I can't over-state my enthusiasm for our country's now up-and-running Kiwi space port, Rocket Lab Launch Complex 1.
For me, this is part of an almost fanatical interest in space exploration, forged as a youngster in 1969, when watching foggy video of Apollo 11 land on the moon.
To say that I admired (and still admire) this achievement is a colossal understatement, you can see the dopey look of satisfaction in a pic I have of me beside an Apollo 11 replica at Kennedy Space Centre.
Not to be too florid — but if I was a pagan, I'd probably erect idols to the Apollo 11 astronauts — I mean Armstrong, Aldrin and Collins — and see that they never run short of incense, plus little offerings of food, drink, money etc etc.
As for Rocket Lab founder Peter Beck, never mind "New Zealander of the Year" — as a space junkie I consider this young chap a contender for Kiwi of the 21st century.
Yep, thanks to Peter this country is just the 11th country in the world with an active space port.
To me this "techie triumph", dwarfs the buzz generated by our forthcoming royal baby (the Ardern-Gayford one); by the wonderful Black Caps victories; by this great summer and so on . . .
But, there really is a huge BUT!
News Rocket Lab has launched into orbit a kind of disco ball which could become one of the brightest objects in the night sky is mortifying.
Taking nothing away from Rocket Lab's aim to unite us all by looking up to their "Humanity Star". What an appalling precedent!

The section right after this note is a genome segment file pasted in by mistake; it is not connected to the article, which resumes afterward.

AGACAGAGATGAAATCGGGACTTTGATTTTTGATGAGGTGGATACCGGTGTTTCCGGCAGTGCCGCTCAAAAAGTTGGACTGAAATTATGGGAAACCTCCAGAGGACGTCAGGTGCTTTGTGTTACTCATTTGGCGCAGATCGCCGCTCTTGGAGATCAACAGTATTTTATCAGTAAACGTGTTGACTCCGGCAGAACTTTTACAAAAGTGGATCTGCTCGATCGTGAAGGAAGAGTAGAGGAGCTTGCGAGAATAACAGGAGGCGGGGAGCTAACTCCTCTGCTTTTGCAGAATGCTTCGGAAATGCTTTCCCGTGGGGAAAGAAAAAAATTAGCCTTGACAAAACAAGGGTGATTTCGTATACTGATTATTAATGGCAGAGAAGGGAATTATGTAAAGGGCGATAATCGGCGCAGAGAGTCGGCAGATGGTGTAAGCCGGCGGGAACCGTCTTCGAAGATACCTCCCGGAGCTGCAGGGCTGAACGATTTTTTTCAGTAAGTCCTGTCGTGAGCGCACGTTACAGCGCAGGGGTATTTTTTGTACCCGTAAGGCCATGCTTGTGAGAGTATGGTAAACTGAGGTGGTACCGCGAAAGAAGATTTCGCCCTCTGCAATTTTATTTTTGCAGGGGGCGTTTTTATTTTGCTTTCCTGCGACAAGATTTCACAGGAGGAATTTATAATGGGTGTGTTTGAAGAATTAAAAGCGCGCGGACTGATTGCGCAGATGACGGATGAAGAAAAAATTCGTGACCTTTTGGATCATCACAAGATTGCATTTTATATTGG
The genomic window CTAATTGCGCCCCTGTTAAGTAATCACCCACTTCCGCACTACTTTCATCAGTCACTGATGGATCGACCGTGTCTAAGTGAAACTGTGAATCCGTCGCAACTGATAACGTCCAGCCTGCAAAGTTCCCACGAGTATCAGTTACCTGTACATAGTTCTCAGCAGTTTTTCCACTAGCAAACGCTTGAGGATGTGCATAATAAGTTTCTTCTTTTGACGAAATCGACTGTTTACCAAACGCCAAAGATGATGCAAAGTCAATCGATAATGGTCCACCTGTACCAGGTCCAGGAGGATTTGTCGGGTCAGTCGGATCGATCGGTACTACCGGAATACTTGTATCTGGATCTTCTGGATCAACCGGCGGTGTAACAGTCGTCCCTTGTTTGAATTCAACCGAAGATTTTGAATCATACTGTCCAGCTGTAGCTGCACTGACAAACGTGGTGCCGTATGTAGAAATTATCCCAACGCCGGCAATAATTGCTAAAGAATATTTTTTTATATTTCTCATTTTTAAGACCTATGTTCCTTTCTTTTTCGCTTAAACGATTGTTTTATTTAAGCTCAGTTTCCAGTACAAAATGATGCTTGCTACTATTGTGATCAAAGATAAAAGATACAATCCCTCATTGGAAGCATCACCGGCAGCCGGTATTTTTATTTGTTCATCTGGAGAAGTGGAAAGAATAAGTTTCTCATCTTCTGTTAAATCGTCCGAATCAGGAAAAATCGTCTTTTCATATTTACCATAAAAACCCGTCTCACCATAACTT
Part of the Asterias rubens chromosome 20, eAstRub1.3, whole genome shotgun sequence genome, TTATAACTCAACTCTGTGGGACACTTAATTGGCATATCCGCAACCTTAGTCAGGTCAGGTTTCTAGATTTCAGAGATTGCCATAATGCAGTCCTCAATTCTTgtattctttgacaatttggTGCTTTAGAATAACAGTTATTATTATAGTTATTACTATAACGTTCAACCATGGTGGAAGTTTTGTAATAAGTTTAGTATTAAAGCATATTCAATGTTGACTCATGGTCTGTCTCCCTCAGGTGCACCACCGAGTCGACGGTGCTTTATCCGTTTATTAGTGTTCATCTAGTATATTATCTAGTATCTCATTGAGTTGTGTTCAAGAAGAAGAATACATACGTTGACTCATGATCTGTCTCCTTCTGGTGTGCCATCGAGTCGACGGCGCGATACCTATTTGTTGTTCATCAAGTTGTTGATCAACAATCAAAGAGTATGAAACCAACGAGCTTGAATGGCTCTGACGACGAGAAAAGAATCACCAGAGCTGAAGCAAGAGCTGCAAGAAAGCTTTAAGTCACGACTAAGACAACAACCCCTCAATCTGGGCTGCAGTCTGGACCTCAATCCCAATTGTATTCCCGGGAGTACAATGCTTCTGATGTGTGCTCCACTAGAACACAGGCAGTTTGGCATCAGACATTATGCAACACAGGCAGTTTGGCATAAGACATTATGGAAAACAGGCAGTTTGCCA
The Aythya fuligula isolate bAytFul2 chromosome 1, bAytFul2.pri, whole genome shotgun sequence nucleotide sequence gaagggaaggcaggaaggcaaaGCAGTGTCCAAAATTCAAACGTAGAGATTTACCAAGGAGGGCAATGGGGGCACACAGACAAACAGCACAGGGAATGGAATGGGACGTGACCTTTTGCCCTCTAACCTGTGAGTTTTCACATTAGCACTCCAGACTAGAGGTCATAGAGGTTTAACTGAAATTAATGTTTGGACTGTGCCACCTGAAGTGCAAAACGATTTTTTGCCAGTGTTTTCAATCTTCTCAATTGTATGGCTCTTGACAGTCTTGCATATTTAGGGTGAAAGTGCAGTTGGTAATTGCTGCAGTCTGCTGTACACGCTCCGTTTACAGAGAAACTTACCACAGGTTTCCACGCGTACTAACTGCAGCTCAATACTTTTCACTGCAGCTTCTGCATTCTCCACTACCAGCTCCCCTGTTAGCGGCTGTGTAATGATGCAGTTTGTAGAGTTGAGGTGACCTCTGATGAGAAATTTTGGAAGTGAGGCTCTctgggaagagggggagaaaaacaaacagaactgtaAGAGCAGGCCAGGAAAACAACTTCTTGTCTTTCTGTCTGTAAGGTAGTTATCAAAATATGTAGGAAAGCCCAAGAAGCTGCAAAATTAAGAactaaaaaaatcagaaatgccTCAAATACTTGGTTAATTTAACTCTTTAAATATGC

I imagine since this was announced the planning has already begun for an "Amazon Star", a "Coco-Cola Star" one for "Walmart".
Is a "Trump Star", or perhaps one dedicated to L. Ron Hubbard just around the corner?
Don't get me wrong — I love that there are faint little points of light tracking across the night sky every night.
To me as a parent there's nothing more fun than lying in the grass looking up at the night sky with the kids (in some very dark spot), there to name the constellations and count the satellites.
But the latter are invariably just subtle little barely discernible "pin-pricks" which track rapidly across the sky; they are not "flaming tea trays", designed to dominate the view.
At present the satellites we see are incidental to the big picture — not its focal point.
To me the starry firmament is something to be marvelled at, the way King David did in the Eighth Psalm.
And I say it must not become a billboard for marketing.
According to Wiki in 1993 a "Space Billboard" envisioned by the American company Space Marketing Inc proposed a 1 square kilometre illuminated billboard that would be launched into a low orbit, to be visible from Earth. The advertisement would be roughly the same apparent size and brightness as the moon and was to be made from sheets of mylar. It was estimated that it would be impacted by space debris around 10,000 times.
This and the inability to attract adequate funding prevented the project from progressing. That same year, faced with the Space Billboard project, US Congressman Ed Markey introduced a bill that banned all US advertising in space. This bill was amended to only cover obtrusive advertising, thus allowing sponsorship deals where the logo is placed on the rocket or an astronaut's clothing.
Since May 2005 the Federal Aviation Administration has been in charge of enforcing this law.
Okay, Rocket Lab's Humanity Star doesn't seem to run foul of these rules — but to me it goes against their spirit.
I don't want to look up at a bright man-made glob of light in the night sky, let alone 100 of them.
And I hope there's a change of heart at Rocket Lab — and that next they decide to aim something large and highly explosive at their crass and unwanted disco ball.